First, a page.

In 1960, after settling with his family on Long Island, Paul would travel to the shop in Forest Hills six days a week. Searching out alternative routes to avoid traffic, he one day found his way onto Northern Boulevard where he came upon a strip mall of moderate priced stores, such as J. Newberry, Porch and Patio, Davida Shoes, and Floyd Bennett. Recognizing the potential viability of a high-end shopping center that could cater to the influx of young wealthy families settling the North Shore Gold Coast community, Paul, one day, stopped at the center to present his idea to its owner, Frank Castagna. A man of extreme vision and insight, Castagna liked the concept, offering Paul a small space to open a branch of Hirshleifers, a first step in the plan to transform the Americana.

Lillian took charge of the Manhasset operation while Paul continued to work in Forest Hills with Rose until 1990, when demographic changes, once again, led to a consolidation of the business in Manhasset. Forest Hills was closed and Paul and Rose joined Lillian at Manhasset.


What followed was a period of strong steady expansion as the business broadened its collections, scope and square footage. Growing in stature along with the shopping center, Hirshleifer’s developed a national and even international reputation as a unique specialty store offering the finest collections available worldwide, with an emphasis on personal service and attention. As the Manhasset business expanded from its original configuration of 1500 square feet to its current spatial configuration of close to ten times that size, the face of the business changed as well.

In 1990, Rose passed away peacefully after putting in a full day of work, riding the bus home, and checking with her favorite fitter by phone as to the status of an alteration. Given the chance, she wouldn’t have scripted it any other way. An active participant in the business until the day she died at 86, the incredibly spry and still frugal Rose would ride the subway to Manhattan to buy buttons, lace, and other fabrics, a taxi or private car too decadent and indulgent for her blood. On weekends, she could be found baking sponge cakes in her apartment, sometimes, around the Jewish New Year, as many as ten at a time, which she would ship in hat boxes to her beloved customers and their families.

In 2004, Paul, passed away quietly after a long illness. While blessed with vision and an intuitive sense of the fashion business, certainly Paul’s greatest strength was his strong personal skills that enabled him to form lifelong relationships of trust with all those that he met, clients and vendors alike. To Paul, a handshake was as binding as a signed agreement. Loyalty and honesty were concepts fundamental to the way he conducted his affairs. Traditional in his values, Paul was extremely modern in his business approach.


And now that we’ve cycled back to Hirshleifers today, where our story first began, the rest of our history is still in the making. Everyday offers an opportunity to be a part of the creativity, ingenuity and personal connection that have made Hirshleifers so viable for so long. We invite you to become a part of our history.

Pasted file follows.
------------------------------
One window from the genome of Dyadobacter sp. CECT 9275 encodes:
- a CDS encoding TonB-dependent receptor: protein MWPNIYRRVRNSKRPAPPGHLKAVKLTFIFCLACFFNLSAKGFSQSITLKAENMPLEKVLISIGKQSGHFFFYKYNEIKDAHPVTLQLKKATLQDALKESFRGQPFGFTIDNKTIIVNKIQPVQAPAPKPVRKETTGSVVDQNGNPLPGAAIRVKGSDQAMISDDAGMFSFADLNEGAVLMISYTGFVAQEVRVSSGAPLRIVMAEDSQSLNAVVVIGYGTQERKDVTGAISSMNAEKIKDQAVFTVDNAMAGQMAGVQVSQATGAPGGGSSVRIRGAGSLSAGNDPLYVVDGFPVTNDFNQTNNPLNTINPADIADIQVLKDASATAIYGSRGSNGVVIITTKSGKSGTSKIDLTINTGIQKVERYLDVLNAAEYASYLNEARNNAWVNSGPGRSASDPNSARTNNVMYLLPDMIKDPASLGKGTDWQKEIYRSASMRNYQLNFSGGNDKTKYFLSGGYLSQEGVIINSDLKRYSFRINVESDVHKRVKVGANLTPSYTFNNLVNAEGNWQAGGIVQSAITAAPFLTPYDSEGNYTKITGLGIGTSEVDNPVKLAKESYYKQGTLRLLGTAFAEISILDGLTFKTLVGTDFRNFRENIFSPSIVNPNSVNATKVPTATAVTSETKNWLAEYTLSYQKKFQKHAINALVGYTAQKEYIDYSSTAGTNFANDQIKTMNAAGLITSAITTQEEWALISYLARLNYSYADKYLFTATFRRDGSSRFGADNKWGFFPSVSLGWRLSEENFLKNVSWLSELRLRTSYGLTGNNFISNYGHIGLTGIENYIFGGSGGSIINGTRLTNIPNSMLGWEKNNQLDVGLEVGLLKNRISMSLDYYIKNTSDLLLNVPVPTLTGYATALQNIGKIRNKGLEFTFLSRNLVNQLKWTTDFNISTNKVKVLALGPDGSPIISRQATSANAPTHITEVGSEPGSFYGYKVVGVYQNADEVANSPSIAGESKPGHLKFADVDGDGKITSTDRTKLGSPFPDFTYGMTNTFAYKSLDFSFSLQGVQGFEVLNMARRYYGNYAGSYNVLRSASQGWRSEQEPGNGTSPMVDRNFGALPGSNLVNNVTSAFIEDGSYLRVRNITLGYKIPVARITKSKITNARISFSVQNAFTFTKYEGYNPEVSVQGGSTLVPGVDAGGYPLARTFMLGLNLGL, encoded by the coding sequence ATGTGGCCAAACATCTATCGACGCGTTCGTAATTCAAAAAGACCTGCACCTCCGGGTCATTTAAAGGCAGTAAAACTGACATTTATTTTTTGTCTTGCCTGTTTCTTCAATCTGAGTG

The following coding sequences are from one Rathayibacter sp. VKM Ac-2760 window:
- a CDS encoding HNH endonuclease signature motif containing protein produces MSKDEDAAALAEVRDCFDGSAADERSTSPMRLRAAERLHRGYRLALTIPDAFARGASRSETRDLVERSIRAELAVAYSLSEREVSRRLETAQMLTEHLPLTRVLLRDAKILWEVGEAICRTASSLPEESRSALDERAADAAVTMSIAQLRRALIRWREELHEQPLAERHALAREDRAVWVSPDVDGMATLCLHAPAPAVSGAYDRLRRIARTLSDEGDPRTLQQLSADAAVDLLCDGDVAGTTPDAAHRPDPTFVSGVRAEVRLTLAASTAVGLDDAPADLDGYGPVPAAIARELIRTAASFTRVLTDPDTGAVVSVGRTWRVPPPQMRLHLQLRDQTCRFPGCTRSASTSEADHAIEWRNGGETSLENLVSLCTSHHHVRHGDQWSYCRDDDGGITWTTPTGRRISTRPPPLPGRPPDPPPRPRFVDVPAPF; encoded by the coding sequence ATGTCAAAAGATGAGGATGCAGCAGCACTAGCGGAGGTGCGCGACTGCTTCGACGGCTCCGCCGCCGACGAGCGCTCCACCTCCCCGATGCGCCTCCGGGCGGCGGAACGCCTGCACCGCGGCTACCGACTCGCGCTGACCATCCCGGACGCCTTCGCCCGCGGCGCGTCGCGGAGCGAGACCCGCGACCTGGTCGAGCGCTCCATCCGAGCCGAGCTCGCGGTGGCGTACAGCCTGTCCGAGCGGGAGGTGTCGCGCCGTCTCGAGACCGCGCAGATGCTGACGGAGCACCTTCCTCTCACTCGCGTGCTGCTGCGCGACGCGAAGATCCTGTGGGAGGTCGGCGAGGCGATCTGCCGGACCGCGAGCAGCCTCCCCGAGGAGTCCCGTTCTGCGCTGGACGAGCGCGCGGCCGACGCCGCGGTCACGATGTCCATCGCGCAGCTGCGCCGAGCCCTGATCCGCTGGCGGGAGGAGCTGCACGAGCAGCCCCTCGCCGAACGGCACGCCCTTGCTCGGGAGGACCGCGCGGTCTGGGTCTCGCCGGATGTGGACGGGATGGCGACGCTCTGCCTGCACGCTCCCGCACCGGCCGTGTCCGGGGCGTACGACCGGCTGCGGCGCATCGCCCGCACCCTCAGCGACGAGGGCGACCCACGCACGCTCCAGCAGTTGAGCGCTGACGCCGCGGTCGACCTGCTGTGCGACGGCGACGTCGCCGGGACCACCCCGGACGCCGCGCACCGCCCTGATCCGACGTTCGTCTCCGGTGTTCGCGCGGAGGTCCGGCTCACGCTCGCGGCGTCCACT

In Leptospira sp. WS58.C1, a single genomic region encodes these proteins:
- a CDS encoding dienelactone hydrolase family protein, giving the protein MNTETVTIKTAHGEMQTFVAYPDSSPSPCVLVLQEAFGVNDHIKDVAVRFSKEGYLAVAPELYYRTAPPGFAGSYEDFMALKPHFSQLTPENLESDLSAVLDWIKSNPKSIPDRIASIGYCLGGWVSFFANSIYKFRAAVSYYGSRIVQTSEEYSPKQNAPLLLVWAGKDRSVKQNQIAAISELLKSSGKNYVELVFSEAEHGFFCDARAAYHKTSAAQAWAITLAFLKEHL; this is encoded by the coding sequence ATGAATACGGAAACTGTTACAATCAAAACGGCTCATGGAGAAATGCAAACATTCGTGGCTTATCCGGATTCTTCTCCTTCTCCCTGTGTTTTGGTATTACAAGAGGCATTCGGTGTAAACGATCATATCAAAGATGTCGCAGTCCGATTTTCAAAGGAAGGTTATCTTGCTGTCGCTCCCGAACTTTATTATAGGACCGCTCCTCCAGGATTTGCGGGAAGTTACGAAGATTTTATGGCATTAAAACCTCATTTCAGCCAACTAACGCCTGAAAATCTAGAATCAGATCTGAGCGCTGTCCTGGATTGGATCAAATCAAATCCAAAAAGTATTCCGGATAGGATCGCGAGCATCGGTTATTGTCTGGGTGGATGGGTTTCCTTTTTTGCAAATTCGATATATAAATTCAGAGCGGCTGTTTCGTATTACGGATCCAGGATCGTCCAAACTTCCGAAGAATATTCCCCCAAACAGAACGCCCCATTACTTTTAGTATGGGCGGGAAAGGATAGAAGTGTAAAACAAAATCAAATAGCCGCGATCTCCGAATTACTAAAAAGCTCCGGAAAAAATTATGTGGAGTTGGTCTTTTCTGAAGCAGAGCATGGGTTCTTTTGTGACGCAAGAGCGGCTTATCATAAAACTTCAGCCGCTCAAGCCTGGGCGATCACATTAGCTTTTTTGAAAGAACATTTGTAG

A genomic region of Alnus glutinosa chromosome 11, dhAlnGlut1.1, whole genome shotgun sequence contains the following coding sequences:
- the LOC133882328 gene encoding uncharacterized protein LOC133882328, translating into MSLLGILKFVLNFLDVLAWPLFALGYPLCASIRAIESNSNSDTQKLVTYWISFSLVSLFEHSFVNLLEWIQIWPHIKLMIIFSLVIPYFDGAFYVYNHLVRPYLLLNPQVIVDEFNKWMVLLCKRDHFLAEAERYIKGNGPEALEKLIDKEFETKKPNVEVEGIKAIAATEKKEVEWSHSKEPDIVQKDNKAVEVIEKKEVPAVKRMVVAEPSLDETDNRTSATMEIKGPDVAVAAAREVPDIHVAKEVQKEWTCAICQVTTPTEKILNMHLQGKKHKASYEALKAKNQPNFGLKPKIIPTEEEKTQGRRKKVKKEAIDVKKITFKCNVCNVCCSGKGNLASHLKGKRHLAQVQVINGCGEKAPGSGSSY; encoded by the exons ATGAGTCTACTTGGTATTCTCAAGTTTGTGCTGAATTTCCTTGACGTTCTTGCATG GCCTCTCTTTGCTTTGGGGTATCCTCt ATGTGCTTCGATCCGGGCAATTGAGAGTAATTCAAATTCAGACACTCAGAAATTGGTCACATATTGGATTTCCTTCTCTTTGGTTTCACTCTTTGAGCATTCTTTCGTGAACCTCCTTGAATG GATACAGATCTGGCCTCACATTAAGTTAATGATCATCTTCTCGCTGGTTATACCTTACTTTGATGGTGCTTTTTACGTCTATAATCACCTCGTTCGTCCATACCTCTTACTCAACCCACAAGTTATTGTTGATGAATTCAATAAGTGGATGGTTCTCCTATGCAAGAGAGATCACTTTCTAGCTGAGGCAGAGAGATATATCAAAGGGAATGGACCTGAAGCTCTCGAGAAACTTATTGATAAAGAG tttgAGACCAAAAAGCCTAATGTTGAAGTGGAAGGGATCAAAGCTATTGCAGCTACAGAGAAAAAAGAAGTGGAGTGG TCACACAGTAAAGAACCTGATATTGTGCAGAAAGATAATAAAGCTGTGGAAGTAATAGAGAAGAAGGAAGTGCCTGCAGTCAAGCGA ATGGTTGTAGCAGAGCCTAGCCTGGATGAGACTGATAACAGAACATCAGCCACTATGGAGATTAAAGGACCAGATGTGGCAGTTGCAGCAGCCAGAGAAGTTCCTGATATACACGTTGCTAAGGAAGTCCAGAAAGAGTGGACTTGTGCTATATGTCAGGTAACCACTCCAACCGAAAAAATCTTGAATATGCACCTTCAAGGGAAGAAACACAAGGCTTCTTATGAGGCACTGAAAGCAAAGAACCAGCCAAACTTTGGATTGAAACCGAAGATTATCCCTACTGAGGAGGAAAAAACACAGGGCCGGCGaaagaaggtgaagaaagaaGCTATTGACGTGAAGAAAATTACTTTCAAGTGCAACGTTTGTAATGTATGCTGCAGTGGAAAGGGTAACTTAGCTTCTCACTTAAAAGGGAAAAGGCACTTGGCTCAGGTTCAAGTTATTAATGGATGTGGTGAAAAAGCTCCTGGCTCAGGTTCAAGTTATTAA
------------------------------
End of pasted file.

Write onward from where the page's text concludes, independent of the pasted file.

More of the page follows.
In concluding the story of Hirshleifers past and present, we leave you Nana Rose’s Legendary Sponge Cake Recipe and with our favorite philosophies of Paul and Rose.



1 cup of Swanson cake flour (not self rising),
8 eggs (separated), pinch of salt, 1 cup of sugar, i teaspoon of almond extract, 1/4 teaspoon of cream of tartar, 1 cup of orange juice plus the rind of 1 lemon and 1 orange (use fresh squeezed orange juice).

FIRST, in a large bowl, beat the egg whites until frothy. Add the cream of tartar and 1/2 cup of the sugar. Continue to beat the eggs until they are very stiff. (They should be so stiff that when you turn the bowl upside-down, they don’t fall out on the floor).

NEXT, in a separate bowl, combine the yolks, the remaining 1/2 cup sugar, pinch of salt, all the rind and the juice. Beat the yolk mixture until creamed nicely.

USING a whisk, fold the yolk mixture into the egg whites. Fold in nicely until well combined.
SIFT the flour gradually into the egg mixture, whisking as you add the entire cup.
POUR the mixture into an un-greased angel food tin that opens up. (The tin should have feet attached to the rim).

PUT it into a COLD oven. Set the oven to 350 degrees for about 1 hour and 15 minutes. Use a tester to check for doneness. When the tester comes out clean, take the cake out of the oven and turn it upside-down onto its feet.

ALLOW the cake to cool completely before touching it. Run a sharp knife around all the edges and remove cake from pan.


“It’s a zoo in here” to connote a busy afternoon.
“Don’t beat it, Shelley.”
“Going down for the third count”
“Tempus is fugiting,” he would tell Caryn who labored too well over the details, driving Paul to distraction. To reiterate his point, he would tell her, “Everything has a beginning, a middle, and an end.”


An impatient woman who was always in a hurry, she would tell anyone who was eating too slowly, “Wrap it up, get it to go.”
“A little lipstick wouldn’t kill you.”